Wednesday, March 28, 2012

Eggs and a Second Ride

12:40 AM
Since my ducks and geese have been busy laying eggs, I gathered up the eggs and stuck them in the incubator.  I figure, rightly or wrongly, that since I have plenty of drakes and a one to one ratio for geese, the eggs are probably fertile and okay for hatching.  (The birds have been plenty noisy, suggesting that they're busy trying to make little geese and ducks).  I also added some Barnevelder eggs and some turkey eggs to the mix.  So I have:

  1. Brinsea incubator: 4 Barnevelder eggs and 3 Easter Egger Eggs.  Of those, I believe 1 Barnevelder and 1 EE are duds.
  2. Hovabator incubator: 4 Barnevelder eggs, 7 Sweetgrass turkey eggs, 9 duck eggs and 3 goose eggs.  I'm having trouble with keeping the temperature high enough on the Hovabator, but I think it will be okay.
The day before yesterday, we loaded a ton of hay and stacked it in the barn.

Today we took a ride on the horses and went a bit longer.  I discovered that Rocket, my mount, is a big weenie.  She was terrified over a rock on the side of the road.  The dogs that were barking nearby almost set her into a panic.  Still, I insisted that we leave the area at a walk and stopped her to investigate the rock and also to show her that the area wasn't really all that scary.  (Jury is out on that).

I've learned that it takes a while for a horse to really trust you.  When we rode our mares in October, they were sullen, barn-sour critters.  Now, they still play games, but I've learned to work through the problems.  One was balking and backing up.  I have learned to double the horse or continue the backing up until the horse is tired of doing it and is ready to go forward.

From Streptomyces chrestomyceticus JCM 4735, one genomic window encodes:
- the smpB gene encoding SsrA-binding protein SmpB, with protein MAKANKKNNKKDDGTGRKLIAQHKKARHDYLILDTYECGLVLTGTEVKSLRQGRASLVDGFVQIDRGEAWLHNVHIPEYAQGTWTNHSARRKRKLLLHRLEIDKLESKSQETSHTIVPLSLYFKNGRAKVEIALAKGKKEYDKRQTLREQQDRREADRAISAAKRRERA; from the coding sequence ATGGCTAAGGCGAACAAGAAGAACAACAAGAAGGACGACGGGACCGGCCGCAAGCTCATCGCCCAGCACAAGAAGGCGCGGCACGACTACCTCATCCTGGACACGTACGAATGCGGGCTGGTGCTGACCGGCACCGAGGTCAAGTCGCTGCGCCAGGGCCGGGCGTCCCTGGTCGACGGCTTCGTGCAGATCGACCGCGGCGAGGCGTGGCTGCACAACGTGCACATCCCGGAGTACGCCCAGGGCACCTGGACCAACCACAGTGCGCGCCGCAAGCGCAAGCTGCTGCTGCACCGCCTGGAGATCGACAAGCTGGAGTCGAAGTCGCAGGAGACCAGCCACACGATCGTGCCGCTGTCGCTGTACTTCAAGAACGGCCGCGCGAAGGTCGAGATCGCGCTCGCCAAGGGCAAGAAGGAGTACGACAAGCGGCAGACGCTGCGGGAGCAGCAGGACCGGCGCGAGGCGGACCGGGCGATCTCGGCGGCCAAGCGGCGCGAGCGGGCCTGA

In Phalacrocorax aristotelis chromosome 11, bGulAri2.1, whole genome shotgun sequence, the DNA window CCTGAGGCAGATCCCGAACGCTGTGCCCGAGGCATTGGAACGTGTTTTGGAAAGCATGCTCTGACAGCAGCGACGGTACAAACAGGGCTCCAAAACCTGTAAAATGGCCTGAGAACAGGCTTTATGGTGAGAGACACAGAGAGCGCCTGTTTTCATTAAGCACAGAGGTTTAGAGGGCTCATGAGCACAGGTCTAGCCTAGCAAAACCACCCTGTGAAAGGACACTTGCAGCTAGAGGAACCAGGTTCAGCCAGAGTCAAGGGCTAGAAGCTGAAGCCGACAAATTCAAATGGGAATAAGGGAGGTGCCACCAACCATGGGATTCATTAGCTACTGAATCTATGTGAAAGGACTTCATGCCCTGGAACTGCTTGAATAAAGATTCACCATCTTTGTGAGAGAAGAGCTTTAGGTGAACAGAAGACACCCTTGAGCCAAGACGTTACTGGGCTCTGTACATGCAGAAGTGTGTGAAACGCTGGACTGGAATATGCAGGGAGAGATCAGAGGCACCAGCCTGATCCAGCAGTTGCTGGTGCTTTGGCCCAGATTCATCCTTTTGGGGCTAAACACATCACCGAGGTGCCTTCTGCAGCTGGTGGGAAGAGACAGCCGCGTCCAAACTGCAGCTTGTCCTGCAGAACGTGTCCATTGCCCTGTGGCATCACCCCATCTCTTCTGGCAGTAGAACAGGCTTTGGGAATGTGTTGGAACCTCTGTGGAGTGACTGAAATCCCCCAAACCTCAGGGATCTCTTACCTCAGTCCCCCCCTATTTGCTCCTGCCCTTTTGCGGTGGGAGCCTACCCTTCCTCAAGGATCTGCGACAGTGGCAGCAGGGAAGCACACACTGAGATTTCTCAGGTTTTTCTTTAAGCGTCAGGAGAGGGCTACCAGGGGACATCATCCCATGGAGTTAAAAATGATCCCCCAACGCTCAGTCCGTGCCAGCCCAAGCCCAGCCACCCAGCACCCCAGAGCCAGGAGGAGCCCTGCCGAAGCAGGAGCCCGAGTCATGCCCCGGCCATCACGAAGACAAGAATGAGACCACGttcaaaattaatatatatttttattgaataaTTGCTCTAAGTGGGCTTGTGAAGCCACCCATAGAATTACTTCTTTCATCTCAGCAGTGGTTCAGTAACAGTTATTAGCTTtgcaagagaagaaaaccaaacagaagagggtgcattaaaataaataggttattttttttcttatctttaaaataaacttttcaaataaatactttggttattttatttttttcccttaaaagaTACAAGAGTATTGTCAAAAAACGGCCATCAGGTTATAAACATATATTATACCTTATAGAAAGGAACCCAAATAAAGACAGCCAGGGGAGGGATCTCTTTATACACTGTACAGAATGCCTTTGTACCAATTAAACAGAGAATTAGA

It's pretty amazing the difference in behavior we've had this week.  Both our horses are looking to us for rides now, which makes it pretty cool.  They come to us and look on us with respectful eyes.  There's even some trust bring the girls down the road with the steep hill and the neighbors' dogs barking.

Tonight I am sore.  It's either because of the hay or because of the riding.

Sunday, March 25, 2012

Cranes, First Rides and a Surprise

11:40 PM
Several days ago, my husband came back in from his walk and told me to go outside.  Puzzled, I did and heard an odd noise, sort of like a bad version of coyote howls and yips combined with an odd "whoop, whoop." 

"What is that?"  I asked.

"Cranes--hundreds of them," he told me. 

It appears that the cranes are heading back to a region north of us known as "the Flathead."  Most of it is reservation and tribal lands, but there are also wetland preserves and Flathead lake there.  I suspect the cranes stopped by here before heading up to Nine Pipes or Flathead lake.  It looks like spring really is around the corner.

Rocket and Scarlet